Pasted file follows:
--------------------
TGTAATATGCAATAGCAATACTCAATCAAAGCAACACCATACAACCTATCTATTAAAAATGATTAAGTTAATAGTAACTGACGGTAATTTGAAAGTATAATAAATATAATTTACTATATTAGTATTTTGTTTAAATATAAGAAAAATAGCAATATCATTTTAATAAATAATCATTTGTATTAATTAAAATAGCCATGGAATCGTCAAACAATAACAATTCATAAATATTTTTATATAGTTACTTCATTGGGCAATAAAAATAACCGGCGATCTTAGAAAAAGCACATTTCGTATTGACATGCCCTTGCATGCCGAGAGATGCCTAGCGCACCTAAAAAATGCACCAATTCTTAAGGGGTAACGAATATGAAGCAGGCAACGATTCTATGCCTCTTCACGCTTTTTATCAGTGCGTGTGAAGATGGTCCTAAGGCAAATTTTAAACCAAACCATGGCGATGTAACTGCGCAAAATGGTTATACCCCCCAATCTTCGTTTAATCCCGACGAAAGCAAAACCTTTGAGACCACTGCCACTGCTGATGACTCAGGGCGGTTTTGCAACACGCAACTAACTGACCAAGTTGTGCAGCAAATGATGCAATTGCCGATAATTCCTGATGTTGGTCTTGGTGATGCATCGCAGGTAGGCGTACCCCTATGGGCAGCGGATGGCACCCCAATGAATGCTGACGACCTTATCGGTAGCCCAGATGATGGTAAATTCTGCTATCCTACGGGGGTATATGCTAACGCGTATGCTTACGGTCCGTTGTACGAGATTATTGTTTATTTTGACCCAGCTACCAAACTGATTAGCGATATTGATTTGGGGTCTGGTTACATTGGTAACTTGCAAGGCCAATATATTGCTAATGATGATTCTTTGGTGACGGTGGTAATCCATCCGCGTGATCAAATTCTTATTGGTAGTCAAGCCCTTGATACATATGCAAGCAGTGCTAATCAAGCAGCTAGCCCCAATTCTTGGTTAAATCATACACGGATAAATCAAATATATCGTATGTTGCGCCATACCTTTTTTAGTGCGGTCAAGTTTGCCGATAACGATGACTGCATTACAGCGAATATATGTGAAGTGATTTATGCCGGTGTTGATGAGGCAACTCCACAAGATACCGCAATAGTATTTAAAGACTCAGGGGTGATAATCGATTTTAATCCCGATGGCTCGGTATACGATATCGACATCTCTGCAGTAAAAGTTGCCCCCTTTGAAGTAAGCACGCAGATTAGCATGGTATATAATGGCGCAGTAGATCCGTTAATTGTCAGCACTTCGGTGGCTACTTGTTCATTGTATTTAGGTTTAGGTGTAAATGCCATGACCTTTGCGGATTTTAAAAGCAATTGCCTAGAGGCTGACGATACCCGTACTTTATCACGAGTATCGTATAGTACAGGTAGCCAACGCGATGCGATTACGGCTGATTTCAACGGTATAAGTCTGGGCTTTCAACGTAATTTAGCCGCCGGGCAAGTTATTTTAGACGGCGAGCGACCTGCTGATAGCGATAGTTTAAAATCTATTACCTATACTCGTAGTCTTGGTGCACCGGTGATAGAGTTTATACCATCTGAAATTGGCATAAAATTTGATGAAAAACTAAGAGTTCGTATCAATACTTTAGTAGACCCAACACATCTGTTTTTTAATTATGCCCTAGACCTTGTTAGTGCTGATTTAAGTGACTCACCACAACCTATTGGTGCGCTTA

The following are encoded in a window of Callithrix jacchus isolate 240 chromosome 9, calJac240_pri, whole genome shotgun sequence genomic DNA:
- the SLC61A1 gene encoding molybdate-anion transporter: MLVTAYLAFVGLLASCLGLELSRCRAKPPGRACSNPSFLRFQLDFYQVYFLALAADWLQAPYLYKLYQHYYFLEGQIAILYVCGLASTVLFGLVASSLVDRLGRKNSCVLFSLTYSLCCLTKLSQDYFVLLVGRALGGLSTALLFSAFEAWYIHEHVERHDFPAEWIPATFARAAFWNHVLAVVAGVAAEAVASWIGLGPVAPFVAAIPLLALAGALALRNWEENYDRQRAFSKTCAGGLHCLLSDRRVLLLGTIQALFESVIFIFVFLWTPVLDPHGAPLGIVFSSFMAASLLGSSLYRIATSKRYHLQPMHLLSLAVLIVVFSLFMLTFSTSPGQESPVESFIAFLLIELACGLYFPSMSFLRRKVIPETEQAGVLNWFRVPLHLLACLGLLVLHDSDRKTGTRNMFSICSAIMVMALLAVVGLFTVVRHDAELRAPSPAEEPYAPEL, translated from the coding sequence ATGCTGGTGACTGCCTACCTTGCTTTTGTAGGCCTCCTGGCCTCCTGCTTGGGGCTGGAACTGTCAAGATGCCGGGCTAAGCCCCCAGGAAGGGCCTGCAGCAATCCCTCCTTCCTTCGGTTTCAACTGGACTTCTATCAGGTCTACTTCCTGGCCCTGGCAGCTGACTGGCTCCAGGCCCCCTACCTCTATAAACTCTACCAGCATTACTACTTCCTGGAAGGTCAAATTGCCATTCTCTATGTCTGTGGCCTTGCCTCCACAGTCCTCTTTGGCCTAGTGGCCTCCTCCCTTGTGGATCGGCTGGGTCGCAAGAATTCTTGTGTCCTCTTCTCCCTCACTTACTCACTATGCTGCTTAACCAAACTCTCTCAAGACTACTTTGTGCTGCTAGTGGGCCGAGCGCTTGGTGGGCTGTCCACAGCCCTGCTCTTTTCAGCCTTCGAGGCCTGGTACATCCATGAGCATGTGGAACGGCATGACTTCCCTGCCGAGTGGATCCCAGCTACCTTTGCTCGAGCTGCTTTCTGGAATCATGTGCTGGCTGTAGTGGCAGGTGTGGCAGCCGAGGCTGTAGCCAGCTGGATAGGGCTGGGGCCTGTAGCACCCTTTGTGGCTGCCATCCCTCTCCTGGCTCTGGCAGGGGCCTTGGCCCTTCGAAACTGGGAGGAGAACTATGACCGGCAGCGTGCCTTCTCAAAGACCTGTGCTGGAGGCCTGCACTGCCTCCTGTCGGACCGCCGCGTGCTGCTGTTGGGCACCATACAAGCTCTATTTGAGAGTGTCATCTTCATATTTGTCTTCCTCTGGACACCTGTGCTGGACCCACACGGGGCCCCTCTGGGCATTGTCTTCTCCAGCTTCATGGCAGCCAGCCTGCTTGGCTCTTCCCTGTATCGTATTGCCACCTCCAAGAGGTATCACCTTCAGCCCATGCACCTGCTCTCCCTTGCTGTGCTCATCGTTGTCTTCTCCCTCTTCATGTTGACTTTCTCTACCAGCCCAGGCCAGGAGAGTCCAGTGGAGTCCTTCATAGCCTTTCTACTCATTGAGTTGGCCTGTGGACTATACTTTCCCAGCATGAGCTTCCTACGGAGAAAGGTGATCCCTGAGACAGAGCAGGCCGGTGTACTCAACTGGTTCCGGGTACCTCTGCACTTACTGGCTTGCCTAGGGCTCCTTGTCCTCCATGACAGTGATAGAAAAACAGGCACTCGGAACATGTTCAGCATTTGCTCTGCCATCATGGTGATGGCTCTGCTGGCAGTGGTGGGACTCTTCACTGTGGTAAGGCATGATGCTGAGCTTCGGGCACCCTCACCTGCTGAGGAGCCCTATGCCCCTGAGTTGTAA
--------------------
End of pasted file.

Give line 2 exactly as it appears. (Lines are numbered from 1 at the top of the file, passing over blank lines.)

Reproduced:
The following are encoded in a window of Callithrix jacchus isolate 240 chromosome 9, calJac240_pri, whole genome shotgun sequence genomic DNA: